Russell Moore has written a disturbing post on a decision made by a Christian children's curriculum publisher to leave out the crucifixion and resurrection of Christ because it is too scary for pre-schoolers.
This actually should come as no surprise. The sermons and lessons that people are regularly hearing in "evangelical" churches are able to stand alone without Jesus. They hear about a Jesus who helps them with their problems, makes their kids well-adjusted, fixes their marriage, and guarantees success. They are told about "biblical principles that will help them in their daily lives." In the process, the preacher is careful not to bore his hearers with too much information about Jesus or content from the Bible. Michael Horton has been sounding the alarm over this trend in recent years. In the latest issues of Modern Reformation Horton asserts that the modern evangelical church is actually helping to secularize our culture. He writes:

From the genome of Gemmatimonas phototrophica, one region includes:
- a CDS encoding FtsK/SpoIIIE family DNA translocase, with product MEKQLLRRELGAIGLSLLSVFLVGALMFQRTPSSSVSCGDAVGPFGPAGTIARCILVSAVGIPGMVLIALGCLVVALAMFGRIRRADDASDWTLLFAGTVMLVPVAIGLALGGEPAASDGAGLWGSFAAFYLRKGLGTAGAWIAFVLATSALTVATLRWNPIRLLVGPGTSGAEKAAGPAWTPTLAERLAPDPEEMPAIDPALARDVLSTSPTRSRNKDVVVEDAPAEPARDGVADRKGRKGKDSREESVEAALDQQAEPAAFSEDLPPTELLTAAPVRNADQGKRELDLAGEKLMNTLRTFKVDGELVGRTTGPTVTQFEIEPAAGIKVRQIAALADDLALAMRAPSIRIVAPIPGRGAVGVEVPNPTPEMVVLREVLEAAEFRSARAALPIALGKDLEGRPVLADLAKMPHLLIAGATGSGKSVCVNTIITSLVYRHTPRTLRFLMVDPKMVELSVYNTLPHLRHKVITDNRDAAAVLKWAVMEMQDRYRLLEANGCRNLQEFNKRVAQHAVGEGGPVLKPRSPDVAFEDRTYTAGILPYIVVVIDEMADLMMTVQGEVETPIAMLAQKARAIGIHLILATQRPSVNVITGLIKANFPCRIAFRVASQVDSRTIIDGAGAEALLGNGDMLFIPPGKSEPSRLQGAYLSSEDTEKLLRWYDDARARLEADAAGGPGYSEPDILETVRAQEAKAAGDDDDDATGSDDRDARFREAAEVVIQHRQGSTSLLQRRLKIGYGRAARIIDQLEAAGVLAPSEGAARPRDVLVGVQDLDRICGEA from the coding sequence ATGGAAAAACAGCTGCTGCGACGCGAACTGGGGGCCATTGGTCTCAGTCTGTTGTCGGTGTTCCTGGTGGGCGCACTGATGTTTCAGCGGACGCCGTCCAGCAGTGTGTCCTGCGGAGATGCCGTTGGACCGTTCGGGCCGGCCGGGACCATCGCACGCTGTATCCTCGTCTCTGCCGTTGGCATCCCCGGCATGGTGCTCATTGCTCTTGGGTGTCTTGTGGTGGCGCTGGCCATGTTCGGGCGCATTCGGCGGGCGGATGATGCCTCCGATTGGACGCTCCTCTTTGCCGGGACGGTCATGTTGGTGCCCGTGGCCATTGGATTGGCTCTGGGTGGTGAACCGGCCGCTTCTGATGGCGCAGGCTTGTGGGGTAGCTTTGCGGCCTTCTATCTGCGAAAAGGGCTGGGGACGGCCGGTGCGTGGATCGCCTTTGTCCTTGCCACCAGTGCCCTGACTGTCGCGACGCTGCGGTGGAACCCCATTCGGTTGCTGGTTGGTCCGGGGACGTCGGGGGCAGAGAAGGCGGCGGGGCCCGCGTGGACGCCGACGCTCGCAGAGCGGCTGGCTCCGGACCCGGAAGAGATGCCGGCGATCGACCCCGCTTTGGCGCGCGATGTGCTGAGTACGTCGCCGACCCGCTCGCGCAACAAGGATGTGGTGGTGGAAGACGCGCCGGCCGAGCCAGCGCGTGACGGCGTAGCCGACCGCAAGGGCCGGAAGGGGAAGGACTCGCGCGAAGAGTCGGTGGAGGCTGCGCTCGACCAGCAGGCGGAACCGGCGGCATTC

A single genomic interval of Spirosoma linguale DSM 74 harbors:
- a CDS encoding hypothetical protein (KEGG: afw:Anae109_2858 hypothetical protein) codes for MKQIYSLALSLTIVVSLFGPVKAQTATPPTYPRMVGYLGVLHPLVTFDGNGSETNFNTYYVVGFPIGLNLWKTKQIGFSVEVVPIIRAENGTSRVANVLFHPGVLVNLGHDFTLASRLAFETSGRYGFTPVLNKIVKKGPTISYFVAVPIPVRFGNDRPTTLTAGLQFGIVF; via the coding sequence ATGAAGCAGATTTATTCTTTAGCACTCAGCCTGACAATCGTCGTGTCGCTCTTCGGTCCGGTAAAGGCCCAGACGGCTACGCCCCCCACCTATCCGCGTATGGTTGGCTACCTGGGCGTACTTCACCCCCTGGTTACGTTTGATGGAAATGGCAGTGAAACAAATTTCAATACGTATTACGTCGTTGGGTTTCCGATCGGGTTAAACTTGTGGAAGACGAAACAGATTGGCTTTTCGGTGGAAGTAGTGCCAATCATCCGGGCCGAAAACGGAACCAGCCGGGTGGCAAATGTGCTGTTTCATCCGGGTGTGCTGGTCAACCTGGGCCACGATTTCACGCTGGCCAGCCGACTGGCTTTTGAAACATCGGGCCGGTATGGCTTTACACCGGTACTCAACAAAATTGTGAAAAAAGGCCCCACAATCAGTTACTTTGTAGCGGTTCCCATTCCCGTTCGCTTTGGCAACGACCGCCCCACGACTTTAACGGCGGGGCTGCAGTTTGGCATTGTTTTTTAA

"Could evangelicalism grow and experience success even if God didn't exist? Sociologist Christian Smith has done extensive research revealing that the spirituality of America's teens is best described as 'moralistic therapeutic deism.' In fact, other sociologists have come to similar conclusions concerning older generations as well. So while evangelicals are often quick to launch public protests against 'secular humanists' for diminishing the role of God in American society, it would seem that the more likely source of secularization is the church itself. I am not claiming that evangelicalsm is 'atheistic' or even 'deistic' in principle, but that in practice it is losing its interest in God and the grand story of his saving work in Jesus Christ" (emphasis mine).